It’s a country full of mountains, a stunning coastline, quaint villages and history-filled valleys, so it will come as no surprise that the idea of wild camping in Wales is popular with outdoor enthusiasts from across the UK and abroad.
But can you wild camp in Wales? Unfortunately, it’s not legal to wild camp in Wales. However there are exceptions to note, and in some places wild camping is tolerated despite it officially not being allowed.
We explain all of that next, as well as give you some tips to be a considerate camper.
Wild camping in Wales: The rules
Whilst wild camping – also known as free camping – in Wales is not allowed, one exception is that you are allowed to pitch your tent or park your motorhome if you have the permission of the landowner. That is, of course, often easier said than done.
We have also found that if you’re hiking or walking a trail – like the Pembrokeshire Coastal Path – then wild camping in Wales is often tolerated. That’s because hikes and walks can take more than a day to complete and so walkers will need a place to sleep overnight. Wild camping on beaches in Wales tends to not be tolerated though. (Related: Camping in Pembrokeshire)
If you are planning to go free camping in Wales – and can’t be swayed to stay in a campsite instead – we’ve compiled the following guidelines to help you camp in a considerate manner:
- You should camp in the same place for one night only, and pitch your tent discretely and in a remote place which will not be easily seen. Therefore don’t camp in or near settlements, someone’s farm or on cultivated land. If you think you’re on private land, always try and seek out the landowner and ask permission. They may request a small fee.
- Campers should set up their tent at dusk, and take it down at dawn. A tent that is discreet, blends in with the landscape, and pitches quickly is best. Therefore a lightweight walking tent like this one would be a great investment for someone planning to go wild camping in Wales.
- Most hikers and walkers tolerate camping beside trails that involve multi-day hikes – such as in Snowdonia. After all, serious walkers need somewhere to sleep! However as a matter of courtesy you should camp away from any path, and pitch your tent at dusk and take it down at dawn. (Related: Camping in Snowdonia)
- Respect the leave no trace policy and take any rubbish with you. Leave your camping spot exactly the way you found it.
Where you must avoid:
- Walking in and going through buildings.
- Land clearly attached to a building (private garden, backyard).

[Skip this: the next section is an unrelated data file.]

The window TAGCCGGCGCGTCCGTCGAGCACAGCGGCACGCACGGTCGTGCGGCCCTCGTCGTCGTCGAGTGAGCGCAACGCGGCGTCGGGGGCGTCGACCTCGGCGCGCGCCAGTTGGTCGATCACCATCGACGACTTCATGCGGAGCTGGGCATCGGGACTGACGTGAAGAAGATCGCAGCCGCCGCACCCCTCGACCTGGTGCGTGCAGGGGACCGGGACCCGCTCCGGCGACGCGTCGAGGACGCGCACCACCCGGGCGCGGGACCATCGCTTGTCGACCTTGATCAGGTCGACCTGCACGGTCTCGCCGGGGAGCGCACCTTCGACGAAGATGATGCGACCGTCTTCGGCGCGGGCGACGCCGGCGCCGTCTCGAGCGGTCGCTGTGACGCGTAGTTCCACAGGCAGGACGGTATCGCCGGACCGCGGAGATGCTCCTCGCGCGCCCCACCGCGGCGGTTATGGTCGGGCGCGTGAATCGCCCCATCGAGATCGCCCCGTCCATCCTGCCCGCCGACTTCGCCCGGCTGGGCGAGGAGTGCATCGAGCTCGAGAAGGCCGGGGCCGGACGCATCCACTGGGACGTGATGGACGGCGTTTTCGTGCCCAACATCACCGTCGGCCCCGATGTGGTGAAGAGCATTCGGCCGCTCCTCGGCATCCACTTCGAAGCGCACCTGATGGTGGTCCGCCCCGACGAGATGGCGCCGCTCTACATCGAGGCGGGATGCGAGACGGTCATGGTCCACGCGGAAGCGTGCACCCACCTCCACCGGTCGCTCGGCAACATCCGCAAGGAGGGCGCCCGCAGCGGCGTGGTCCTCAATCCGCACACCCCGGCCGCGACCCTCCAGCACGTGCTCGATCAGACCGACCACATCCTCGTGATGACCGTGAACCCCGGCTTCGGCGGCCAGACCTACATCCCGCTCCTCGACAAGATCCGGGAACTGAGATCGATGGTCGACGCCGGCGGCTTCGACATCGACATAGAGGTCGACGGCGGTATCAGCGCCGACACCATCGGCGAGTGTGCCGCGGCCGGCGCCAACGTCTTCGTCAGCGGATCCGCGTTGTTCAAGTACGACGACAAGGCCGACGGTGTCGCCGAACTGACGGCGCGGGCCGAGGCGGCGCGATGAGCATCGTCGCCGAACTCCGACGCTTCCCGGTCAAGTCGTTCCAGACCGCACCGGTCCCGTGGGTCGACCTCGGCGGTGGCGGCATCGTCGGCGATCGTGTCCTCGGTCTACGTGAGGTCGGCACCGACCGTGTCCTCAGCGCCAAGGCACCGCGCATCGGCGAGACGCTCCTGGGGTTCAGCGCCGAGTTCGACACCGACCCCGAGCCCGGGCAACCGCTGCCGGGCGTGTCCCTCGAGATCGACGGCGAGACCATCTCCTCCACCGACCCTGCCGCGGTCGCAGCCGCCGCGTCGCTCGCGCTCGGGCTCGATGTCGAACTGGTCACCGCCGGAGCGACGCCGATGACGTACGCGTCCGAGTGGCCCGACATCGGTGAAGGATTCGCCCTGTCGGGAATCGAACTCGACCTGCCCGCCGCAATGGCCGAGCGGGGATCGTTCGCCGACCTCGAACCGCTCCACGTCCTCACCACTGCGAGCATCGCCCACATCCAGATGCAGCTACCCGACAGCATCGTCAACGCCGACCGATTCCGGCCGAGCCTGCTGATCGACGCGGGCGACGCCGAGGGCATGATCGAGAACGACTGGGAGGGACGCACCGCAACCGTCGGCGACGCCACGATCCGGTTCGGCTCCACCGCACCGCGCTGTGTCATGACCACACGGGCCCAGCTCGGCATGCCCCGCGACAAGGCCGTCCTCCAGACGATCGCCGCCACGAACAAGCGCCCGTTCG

- Sports fields when they’re being used.
- Schools and school land.
- Building sites.
- Working and disused quarries.
- Land close to houses, settlements, road, and cultivated land.
Tips for wild camping
- Heavy rain can happen – even during the summer months. Therefore make sure you have a rainproof tent that can survive rain. A lightweight one-man walking tent like this or similar would be perfect. For a good value tent that fits more than one person, this mosquito-proof one would work well too.
- Remember to always have plenty of water on you when you’re walking and camping. A space-saving collapsible water bottle would be a good purchase.
- If you need to go to the toilet then do so at least 30-50 meters away from water sources, such as rivers. Make sure to use a trowel (like this folding one) to bury any human waste at least six inches under ground. Take any tissue paper with you – use a ziplock bag to store it and dispose of it in the nearest bin.
Wild camping in Wales: The weather and best months to visit
The average temperature in Wales is around 20°C in summer, which makes it a great season to explore this country. The ocean is often calm and clear in the summer months too, making it perfect for swimming and dolphin spotting.
The spring months (March to May) are ideal for bird-watchers and nature lovers, as this is the season for migrating and breeding birds to visit Wales. Many wildflowers will bloom during this time too!
Autumn is a good season for hiking and walking without the crowds and enjoying the changing forest colours. Expect daytime temperatures during spring and autumn to range around 5-16°C depending on the month.
Winter can be cold, and we wouldn’t recommend free camping in Wales during this season. Snow is common on higher ground.
Recommended for wild camping in Wales
*This article may contain affiliate links which allows Wandering our World to make a small commission on any sales made – and keep the coffee flowing! It involves no extra cost to yourself. As an Amazon Associate we earn from qualifying purchases, but only recommend products we believe in.